In the wild, cats are largely solitary creatures and they usually only live in groups if they are related or they have opted to live together because they get on well. When you bring two or more cats together for the first time, you have no guarantee that their personalities are going to mesh well. But since cats are more likely to simply remove themselves from a difficult situation than to fight, it may not be so obvious to us humans that our furry friends are suffering from stress.
So here’s what you need to know to prevent an uncomfortable situation from developing.
- Cat’s don’t like to share
Cats lay claim to their possessions and will get pretty upset if you suddenly take those possessions and give them to a stranger cat. The exception to this is if the cats happen to be siblings and have grown up together sharing items. Otherwise, the easy rule to remember is one item per cat, plus one extra. In other words, each cat needs their own bed, litter tray, bowls and toys. And it’s a smart idea to have one extra of each of the items that isn’t allocated to a particular cat, so that they never need compete.
- Get the newcomer acclimated first
Choose a room for your newcomer cat that isn’t disturbed by others and allow your new cat to become acclimated in that room first before introducing to other members of the family. Set it up with its own bed, bowls, toys and litter box to make the room as inviting as possible. One advantage of the ‘safe room approach’ is that it gives the different cats a chance to get used to the scents of each other without having to deal too quickly with the stress of a meeting that could result in a fight.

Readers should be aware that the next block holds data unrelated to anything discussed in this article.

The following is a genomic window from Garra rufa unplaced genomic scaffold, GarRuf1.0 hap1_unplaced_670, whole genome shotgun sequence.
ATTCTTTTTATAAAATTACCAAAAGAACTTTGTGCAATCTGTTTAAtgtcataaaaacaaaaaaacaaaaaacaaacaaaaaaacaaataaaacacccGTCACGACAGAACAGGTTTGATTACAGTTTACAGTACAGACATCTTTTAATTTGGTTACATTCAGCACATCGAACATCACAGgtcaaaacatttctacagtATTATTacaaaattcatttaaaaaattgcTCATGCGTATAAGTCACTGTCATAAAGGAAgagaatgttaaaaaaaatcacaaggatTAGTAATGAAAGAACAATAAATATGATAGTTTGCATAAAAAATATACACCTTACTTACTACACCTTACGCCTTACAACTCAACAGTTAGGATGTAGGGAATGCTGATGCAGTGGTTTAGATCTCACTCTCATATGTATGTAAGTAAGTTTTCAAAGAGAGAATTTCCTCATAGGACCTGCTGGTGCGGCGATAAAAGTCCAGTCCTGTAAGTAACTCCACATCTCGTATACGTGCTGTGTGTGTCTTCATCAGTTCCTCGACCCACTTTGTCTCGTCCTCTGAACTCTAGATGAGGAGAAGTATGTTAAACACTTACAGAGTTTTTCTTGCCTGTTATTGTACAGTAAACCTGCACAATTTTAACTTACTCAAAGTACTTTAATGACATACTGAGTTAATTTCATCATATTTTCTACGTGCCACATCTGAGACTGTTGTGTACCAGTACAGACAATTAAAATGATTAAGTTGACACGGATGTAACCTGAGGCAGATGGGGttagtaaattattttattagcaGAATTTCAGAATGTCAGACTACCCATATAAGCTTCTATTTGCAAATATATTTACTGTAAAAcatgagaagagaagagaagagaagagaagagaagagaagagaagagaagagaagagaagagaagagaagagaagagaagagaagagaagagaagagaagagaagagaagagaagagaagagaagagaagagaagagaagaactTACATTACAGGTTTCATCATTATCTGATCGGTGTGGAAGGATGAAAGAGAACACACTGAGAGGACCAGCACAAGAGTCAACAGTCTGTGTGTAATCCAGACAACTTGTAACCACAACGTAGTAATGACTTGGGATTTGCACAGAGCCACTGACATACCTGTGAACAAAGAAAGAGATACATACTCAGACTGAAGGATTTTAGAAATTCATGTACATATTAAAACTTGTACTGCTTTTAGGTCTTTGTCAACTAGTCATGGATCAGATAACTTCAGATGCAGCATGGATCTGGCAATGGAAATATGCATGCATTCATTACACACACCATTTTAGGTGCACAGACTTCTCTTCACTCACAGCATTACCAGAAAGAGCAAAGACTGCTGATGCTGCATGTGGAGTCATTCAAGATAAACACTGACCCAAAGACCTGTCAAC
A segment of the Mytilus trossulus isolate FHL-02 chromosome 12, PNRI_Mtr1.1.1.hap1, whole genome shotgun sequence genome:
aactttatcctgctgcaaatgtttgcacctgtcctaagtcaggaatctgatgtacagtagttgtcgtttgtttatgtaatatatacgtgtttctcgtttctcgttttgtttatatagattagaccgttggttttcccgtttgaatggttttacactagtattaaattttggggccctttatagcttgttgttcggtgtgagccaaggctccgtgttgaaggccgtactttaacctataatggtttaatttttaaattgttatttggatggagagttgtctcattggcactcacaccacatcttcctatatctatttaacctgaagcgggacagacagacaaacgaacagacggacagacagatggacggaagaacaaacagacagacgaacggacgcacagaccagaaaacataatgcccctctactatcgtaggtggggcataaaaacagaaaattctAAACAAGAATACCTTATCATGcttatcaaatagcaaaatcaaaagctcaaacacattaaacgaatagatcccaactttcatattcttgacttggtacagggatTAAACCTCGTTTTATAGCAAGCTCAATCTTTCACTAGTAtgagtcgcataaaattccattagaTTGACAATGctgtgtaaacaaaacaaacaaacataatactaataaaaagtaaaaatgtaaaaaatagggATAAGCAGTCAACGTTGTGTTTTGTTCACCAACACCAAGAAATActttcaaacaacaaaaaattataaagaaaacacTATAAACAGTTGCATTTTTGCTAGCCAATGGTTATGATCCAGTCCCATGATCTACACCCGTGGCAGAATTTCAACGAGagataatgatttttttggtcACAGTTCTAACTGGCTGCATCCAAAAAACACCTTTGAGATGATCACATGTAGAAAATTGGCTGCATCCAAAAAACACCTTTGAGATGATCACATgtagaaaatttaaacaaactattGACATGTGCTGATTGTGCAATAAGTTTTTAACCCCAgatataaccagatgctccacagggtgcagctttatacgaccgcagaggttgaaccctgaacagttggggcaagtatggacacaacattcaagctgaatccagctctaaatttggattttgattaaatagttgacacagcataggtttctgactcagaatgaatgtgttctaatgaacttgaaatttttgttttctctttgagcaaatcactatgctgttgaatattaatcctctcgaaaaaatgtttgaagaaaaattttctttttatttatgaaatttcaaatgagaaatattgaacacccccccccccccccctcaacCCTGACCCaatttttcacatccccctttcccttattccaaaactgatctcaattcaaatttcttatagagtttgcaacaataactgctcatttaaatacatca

- First impressions count
That first meeting between your cats will set the tone for their relationship. It is not wise to confine your cats when you introduce them to each other in boxes or cages, since this will only add to the tension. An ideal location for their first meeting would be a part of the house that the resident cat rarely visits and thus is not so entrenched in its mind as its own territory. And the introduction is best done at a quiet time, preferably when the house is likely to remain quiet for a few weeks. Mealtimes can be ideal for introductions due to the delicious distraction!
- Keep your newbie cat indoors
Regardless of where you come down on the indoors v. outdoors debate for cats, you should keep your new cat indoors for a period of time so that it can get used to its new home and family. If there is lingering tension between the different cats, a less dominant newbie cat might just decide to leave, given the chance.
- Entertainment = distraction
A good way to distract your cats from their stress is give them a bit of fun. Cat trees, cat dens, toys and tunnels should take your cat’s mind off things and hopefully allow your cats to develop their relationship together in their own time, on their own terms.
- Spraying means stress
If you suddenly notice that your usually tidy cat is spraying or soiling around the house, this a sign that they feel stressed out. Take action to alleviate that stress and you’ll have a much better smelling home.
- Not all spraying is bad
Cats, like humans, are greatly affected by their hormones. Feliway and Felifriend are fantastic spray and diffuser products that release a synthetic copy of the hormones used by cats to mark their territory, the presence of which makes them feel safe and secure.
With a bit of patience and planning, you and your cats are hopefully set to become one happy family.